$match

db.posts.aggregate([
    { $match: { author:"Jim"} }
])

Result...

{
    "_id" : ObjectId("5c58e5bf186d4fe7f31c652e"),
    "title" : "my first post",
    "author" : "Jim",
    "likes" : 5.0,
    "tags" : [
        "angular",
        "react",
        "javascript"
    ]
},
{
    "_id" : ObjectId("5c58e5bf186d4fe7f31c652f"),
    "title" : "my second post",
    "author" : "Jim",
    "likes" : 2.0,
    "tags" : [
        "javascript",
        "react",
        "vue"
    ]
}

$match filters the data based on a regular Mongo query expression. In this example, we filter the posts whose author's name is Jim.

$project

db.posts.aggregate([
    { $project: { author:1, abbrev:{ $substr: [ "$title", 0, 3 ] } } }
])

Result...

{
    "_id" : ObjectId("5c58e5bf186d4fe7f31c652e"),
    "author" : "Jim",
    "abbrev" : "my "
}

/* 2 */
{
    "_id" : ObjectId("5c58e5bf186d4fe7f31c652f"),
    "author" : "Jim",
    "abbrev" : "my "
}

/* 3 */
{
    "_id" : ObjectId("5c58e5bf186d4fe7f31c6530"),
    "author" : "Joe",
    "abbrev" : "hel"
}

$project specifies the inclusion or exclusion of fields as well as the creation or modification of existing fields. In this example, $project is used to specify the inclusion of the author field via author: 1. It also specifies a new field abbrev which returns a substring of the title field.

$sum

db.posts.aggregate([
   { $group: { _id: "$author", total_likes: { $sum: "$likes" } } }
])

Result...

{
   "_id" : "Joe",
   "total_likes" : 3
},
{
   "_id" : "Jim",
   "total_likes" : 7
}

$sum is an accumulator expression which maintains state to perform computation. In this same example, notice how $group is used with $sum to get the total count of likes based on author.

$unwind

db.posts.aggregate([
   { $unwind: "$tags" }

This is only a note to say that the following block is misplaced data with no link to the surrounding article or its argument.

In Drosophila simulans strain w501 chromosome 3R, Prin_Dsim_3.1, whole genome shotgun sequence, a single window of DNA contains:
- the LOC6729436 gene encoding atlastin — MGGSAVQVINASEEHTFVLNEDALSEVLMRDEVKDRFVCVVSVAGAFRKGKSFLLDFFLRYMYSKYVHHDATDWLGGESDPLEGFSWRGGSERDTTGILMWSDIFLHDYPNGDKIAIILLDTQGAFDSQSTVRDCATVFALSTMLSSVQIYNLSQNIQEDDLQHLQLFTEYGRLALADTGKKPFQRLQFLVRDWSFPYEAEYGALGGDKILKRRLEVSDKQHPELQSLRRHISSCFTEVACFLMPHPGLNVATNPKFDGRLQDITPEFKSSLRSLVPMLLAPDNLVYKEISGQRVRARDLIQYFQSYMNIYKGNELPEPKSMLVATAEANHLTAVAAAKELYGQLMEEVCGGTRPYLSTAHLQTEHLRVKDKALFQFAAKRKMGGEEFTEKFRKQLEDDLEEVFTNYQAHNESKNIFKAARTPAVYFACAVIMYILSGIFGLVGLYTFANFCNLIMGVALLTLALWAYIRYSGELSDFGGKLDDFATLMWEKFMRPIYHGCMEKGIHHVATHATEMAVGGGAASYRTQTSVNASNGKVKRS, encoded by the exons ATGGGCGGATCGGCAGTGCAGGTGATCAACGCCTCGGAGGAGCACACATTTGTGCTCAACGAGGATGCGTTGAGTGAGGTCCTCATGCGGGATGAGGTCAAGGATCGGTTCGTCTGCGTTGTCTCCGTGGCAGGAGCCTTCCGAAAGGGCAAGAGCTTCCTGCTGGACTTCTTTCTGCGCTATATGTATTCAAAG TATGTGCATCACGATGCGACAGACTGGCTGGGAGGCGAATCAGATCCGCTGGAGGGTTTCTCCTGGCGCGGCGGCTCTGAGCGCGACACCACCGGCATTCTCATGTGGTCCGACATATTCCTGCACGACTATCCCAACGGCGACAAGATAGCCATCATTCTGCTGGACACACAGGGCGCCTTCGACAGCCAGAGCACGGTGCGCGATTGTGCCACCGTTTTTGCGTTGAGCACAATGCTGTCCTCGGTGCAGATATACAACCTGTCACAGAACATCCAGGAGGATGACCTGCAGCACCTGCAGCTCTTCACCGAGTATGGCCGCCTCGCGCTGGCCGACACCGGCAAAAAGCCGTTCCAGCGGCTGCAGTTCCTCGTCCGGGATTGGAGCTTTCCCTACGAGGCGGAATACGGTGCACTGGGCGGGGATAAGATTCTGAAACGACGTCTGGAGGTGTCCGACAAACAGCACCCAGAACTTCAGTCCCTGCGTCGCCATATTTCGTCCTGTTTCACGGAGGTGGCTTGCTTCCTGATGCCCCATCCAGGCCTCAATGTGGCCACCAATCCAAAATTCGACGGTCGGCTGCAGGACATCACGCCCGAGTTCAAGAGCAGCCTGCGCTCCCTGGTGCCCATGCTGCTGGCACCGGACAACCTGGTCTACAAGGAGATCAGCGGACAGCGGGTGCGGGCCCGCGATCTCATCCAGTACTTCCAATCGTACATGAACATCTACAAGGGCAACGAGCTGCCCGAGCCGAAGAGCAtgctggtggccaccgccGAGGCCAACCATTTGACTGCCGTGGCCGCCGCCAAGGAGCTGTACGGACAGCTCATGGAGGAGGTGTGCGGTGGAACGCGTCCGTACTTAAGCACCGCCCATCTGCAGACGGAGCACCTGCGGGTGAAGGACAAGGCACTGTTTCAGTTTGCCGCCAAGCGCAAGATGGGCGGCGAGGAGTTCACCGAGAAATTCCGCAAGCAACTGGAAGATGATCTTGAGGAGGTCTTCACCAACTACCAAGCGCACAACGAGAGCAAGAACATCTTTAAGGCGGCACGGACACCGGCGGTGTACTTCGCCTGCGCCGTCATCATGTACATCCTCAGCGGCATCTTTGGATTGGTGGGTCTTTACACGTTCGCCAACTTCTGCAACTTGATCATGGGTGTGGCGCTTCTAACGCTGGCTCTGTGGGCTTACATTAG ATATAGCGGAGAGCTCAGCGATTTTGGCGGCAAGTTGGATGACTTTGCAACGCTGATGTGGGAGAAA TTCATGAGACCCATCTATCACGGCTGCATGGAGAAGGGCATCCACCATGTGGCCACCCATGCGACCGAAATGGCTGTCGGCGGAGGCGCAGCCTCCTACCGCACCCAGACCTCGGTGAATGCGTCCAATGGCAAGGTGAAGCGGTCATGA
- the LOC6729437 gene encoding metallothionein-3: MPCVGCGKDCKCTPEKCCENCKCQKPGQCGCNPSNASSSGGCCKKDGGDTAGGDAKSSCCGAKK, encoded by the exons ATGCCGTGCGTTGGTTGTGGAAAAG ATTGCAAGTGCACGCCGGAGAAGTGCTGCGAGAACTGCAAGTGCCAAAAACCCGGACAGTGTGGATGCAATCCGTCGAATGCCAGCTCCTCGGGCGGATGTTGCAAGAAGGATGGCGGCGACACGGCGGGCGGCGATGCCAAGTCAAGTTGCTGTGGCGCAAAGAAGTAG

])

Result...

{
    "_id" : ObjectId("5c58e5bf186d4fe7f31c652e"),
    "title" : "my first post",
    "author" : "Jim",
    "likes" : 5.0,
    "tags" : "angular"
},
{
    "_id" : ObjectId("5c58e5bf186d4fe7f31c652e"),
    "title" : "my first post",
    "author" : "Jim",
    "likes" : 5.0,
    "tags" : "react"
},
{
    "_id" : ObjectId("5c58e5bf186d4fe7f31c652e"),
    "title" : "my first post",
    "author" : "Jim",
    "likes" : 5.0,
    "tags" : "javascript"
},
{
    "_id" : ObjectId("5c58e5bf186d4fe7f31c652f"),
    "title" : "my second post",
    "author" : "Jim",
    "likes" : 2.0,
    "tags" : "javascript"
},
{
    "_id" : ObjectId("5c58e5bf186d4fe7f31c652f"),
    "title" : "my second post",
    "author" : "Jim",
    "likes" : 2.0,
    "tags" : "react"
},
{
    "_id" : ObjectId("5c58e5bf186d4fe7f31c652f"),
    "title" : "my second post",
    "author" : "Jim",
    "likes" : 2.0,
    "tags" : "vue"
},
{
    "_id" : ObjectId("5c58e5bf186d4fe7f31c6530"),
    "title" : "hello world",
    "author" : "Joe",
    "likes" : 3.0,
    "tags" : "vue"
},
{
    "_id" : ObjectId("5c58e5bf186d4fe7f31c6530"),
    "title" : "hello world",
    "author" : "Joe",
    "likes" : 3.0,
    "tags" : "react"
}

$unwind deconstructs an array field and generates an output document for each element in the array. The tags field for each user is an array of string values. $unwind takes each of these string values and outputs a new document with the parent document's data.

Performance & Limitations

The aggregation pipeline either returns results in a cursor or stores the results in a collection. The end result has the same size limitations per document (16 megabytes). Additionally, each stage is limited to 100 megabytes of RAM. You can work around this limit with the allowDiskUse option, otherwise Mongo will throw an error.

Conclusion

The aggregation pipeline is the preferred method for aggregating data in MongoDB. With built in optimization, the pipeline makes it easy to progress data through different stages to compute results with native Mongo functionality.

Ready for more? Check out these advanced aggregation examples with $lookup.